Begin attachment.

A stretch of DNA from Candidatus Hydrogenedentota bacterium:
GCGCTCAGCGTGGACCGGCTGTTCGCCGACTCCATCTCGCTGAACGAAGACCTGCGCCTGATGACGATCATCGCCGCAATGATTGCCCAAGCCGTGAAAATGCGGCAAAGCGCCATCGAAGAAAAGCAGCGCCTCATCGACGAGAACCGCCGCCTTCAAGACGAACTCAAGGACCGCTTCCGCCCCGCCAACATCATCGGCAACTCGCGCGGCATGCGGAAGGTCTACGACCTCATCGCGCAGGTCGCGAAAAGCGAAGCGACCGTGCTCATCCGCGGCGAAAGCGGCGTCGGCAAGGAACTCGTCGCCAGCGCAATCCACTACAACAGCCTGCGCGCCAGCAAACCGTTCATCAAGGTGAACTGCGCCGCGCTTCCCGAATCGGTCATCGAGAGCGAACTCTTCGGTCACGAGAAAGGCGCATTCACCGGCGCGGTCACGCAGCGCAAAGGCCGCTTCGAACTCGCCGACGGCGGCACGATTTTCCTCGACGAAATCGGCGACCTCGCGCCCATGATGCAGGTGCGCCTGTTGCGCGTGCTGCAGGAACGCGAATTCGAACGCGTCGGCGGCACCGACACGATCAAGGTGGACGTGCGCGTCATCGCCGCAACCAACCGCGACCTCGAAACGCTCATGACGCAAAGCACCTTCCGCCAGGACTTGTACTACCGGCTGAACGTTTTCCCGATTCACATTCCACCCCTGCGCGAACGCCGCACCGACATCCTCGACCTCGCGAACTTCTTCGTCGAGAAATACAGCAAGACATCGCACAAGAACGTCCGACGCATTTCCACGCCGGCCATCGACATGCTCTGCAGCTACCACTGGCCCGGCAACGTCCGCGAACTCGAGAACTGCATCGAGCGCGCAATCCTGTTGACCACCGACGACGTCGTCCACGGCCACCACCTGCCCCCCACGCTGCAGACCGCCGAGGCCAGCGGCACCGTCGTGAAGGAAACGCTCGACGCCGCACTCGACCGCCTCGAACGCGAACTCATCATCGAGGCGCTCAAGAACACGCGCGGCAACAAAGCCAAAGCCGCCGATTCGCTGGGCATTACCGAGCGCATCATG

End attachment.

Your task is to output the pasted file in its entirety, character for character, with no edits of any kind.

A stretch of DNA from Candidatus Hydrogenedentota bacterium:
GCGCTCAGCGTGGACCGGCTGTTCGCCGACTCCATCTCGCTGAACGAAGACCTGCGCCTGATGACGATCATCGCCGCAATGATTGCCCAAGCCGTGAAAATGCGGCAAAGCGCCATCGAAGAAAAGCAGCGCCTCATCGACGAGAACCGCCGCCTTCAAGACGAACTCAAGGACCGCTTCCGCCCCGCCAACATCATCGGCAACTCGCGCGGCATGCGGAAGGTCTACGACCTCATCGCGCAGGTCGCGAAAAGCGAAGCGACCGTGCTCATCCGCGGCGAAAGCGGCGTCGGCAAGGAACTCGTCGCCAGCGCAATCCACTACAACAGCCTGCGCGCCAGCAAACCGTTCATCAAGGTGAACTGCGCCGCGCTTCCCGAATCGGTCATCGAGAGCGAACTCTTCGGTCACGAGAAAGGCGCATTCACCGGCGCGGTCACGCAGCGCAAAGGCCGCTTCGAACTCGCCGACGGCGGCACGATTTTCCTCGACGAAATCGGCGACCTCGCGCCCATGATGCAGGTGCGCCTGTTGCGCGTGCTGCAGGAACGCGAATTCGAACGCGTCGGCGGCACCGACACGATCAAGGTGGACGTGCGCGTCATCGCCGCAACCAACCGCGACCTCGAAACGCTCATGACGCAAAGCACCTTCCGCCAGGACTTGTACTACCGGCTGAACGTTTTCCCGATTCACATTCCACCCCTGCGCGAACGCCGCACCGACATCCTCGACCTCGCGAACTTCTTCGTCGAGAAATACAGCAAGACATCGCACAAGAACGTCCGACGCATTTCCACGCCGGCCATCGACATGCTCTGCAGCTACCACTGGCCCGGCAACGTCCGCGAACTCGAGAACTGCATCGAGCGCGCAATCCTGTTGACCACCGACGACGTCGTCCACGGCCACCACCTGCCCCCCACGCTGCAGACCGCCGAGGCCAGCGGCACCGTCGTGAAGGAAACGCTCGACGCCGCACTCGACCGCCTCGAACGCGAACTCATCATCGAGGCGCTCAAGAACACGCGCGGCAACAAAGCCAAAGCCGCCGATTCGCTGGGCATTACCGAGCGCATCATG